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Epilepsy drug may curb cocaine addiction

October 06, 2003|Dianne Partie Lange

An epilepsy drug may eventually help people addicted to cocaine.

In a new study, eight of 10 longtime drug users stopped taking cocaine after being given the drug -- gamma vinyl-GABA (also known as GVG or vigabatrin) for several weeks. Four patients who stayed in the trial continued to use cocaine but in significantly reduced amounts. The drug is available in 68 countries, but because it has not been approved here, the study was conducted in Mexico.

It takes about three weeks for GVG to take effect, blocking the formation of dopamine, the brain chemical associated with pleasure, says lead investigator, Stephen Dewey, a neuroanatomist at the Brookhaven National Laboratory in Upton, N.Y. Dopamine production is increased by addictive drugs, drug-seeking behavior and drug craving.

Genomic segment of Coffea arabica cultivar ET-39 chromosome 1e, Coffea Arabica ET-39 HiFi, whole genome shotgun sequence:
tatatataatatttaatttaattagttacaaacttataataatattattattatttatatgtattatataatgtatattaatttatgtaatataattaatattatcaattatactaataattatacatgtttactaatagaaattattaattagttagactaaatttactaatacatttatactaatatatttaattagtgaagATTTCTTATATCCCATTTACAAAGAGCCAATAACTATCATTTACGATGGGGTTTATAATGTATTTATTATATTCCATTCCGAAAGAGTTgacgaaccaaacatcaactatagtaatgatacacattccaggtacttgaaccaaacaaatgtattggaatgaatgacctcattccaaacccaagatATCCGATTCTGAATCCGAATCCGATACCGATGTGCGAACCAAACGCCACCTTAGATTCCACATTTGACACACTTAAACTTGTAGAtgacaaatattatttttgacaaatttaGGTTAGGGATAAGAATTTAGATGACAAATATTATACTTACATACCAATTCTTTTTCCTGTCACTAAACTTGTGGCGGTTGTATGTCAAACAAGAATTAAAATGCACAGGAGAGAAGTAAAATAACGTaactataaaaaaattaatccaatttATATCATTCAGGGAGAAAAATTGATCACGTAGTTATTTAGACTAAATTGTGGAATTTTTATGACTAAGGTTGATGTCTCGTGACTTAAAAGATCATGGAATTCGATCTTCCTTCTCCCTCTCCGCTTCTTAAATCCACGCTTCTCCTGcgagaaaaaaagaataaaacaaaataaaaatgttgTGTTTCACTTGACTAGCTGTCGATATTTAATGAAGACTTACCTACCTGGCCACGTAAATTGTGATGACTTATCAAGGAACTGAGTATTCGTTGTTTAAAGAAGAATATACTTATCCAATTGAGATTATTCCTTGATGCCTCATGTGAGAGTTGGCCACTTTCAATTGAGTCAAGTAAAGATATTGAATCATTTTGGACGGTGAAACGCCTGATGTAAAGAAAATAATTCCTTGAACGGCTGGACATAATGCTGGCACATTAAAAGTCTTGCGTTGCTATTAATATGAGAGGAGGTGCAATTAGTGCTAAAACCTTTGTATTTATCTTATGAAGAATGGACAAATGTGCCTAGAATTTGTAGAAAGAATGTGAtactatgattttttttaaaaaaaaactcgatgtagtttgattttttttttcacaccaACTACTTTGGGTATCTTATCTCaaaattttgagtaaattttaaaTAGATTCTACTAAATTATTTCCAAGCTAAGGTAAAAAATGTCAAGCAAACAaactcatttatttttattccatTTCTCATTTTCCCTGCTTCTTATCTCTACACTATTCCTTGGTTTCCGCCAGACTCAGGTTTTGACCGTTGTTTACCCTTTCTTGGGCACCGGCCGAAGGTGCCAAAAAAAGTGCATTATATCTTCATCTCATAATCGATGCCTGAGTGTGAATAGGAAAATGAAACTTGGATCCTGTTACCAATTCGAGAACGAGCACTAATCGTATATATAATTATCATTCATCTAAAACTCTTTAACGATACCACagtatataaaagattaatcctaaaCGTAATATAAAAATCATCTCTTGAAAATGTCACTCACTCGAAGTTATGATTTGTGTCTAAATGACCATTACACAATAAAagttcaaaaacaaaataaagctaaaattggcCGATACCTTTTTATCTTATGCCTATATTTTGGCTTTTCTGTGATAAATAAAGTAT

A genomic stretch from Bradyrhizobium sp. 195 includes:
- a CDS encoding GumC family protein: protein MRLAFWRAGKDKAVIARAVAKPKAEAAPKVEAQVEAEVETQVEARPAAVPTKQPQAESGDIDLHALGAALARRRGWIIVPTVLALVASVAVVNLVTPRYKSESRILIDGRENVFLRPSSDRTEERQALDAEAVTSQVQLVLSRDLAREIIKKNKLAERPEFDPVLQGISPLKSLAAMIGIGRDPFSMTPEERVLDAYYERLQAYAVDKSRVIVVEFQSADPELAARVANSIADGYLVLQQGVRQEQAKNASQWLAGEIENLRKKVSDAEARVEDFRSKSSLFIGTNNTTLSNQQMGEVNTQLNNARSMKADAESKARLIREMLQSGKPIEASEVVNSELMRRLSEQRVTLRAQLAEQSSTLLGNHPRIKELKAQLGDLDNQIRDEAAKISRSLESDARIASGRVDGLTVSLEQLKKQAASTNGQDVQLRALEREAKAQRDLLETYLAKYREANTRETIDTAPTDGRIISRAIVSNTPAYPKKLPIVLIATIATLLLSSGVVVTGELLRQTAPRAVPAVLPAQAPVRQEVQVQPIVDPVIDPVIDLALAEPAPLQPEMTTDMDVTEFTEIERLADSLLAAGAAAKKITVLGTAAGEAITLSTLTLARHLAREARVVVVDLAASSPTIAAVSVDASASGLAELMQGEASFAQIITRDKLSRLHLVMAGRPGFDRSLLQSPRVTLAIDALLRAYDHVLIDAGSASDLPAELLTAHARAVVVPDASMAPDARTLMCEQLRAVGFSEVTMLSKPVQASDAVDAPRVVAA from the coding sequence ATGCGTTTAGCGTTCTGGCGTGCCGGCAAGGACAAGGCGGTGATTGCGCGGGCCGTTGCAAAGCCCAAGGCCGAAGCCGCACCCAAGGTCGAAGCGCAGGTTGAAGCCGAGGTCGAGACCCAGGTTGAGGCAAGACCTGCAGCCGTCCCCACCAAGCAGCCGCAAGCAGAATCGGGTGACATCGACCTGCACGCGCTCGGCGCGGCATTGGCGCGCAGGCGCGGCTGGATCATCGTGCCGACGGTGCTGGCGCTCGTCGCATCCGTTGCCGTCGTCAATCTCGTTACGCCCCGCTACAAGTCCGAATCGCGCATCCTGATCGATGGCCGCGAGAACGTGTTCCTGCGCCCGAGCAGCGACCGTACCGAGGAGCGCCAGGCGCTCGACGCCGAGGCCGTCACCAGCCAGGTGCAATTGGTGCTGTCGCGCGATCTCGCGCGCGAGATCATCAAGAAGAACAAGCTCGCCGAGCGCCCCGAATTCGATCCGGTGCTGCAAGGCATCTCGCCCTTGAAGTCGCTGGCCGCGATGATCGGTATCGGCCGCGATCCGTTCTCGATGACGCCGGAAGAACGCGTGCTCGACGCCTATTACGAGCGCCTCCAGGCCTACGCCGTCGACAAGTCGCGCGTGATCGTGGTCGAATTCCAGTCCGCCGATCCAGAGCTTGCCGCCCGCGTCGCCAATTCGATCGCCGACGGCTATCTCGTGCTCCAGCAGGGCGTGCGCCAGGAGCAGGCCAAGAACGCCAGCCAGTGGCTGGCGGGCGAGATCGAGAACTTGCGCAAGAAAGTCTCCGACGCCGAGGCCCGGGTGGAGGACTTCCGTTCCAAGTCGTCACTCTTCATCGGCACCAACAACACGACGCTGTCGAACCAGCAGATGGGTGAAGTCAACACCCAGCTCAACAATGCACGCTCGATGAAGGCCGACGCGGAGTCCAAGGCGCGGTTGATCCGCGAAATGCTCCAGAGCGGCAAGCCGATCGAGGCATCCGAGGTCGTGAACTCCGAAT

"It looks like the drug gives us a window of opportunity to be more effective with a psychosocial intervention," Dewey says.

The study will appear in the Dec. 1 issue of Synapse.

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-- Dianne Partie Lange

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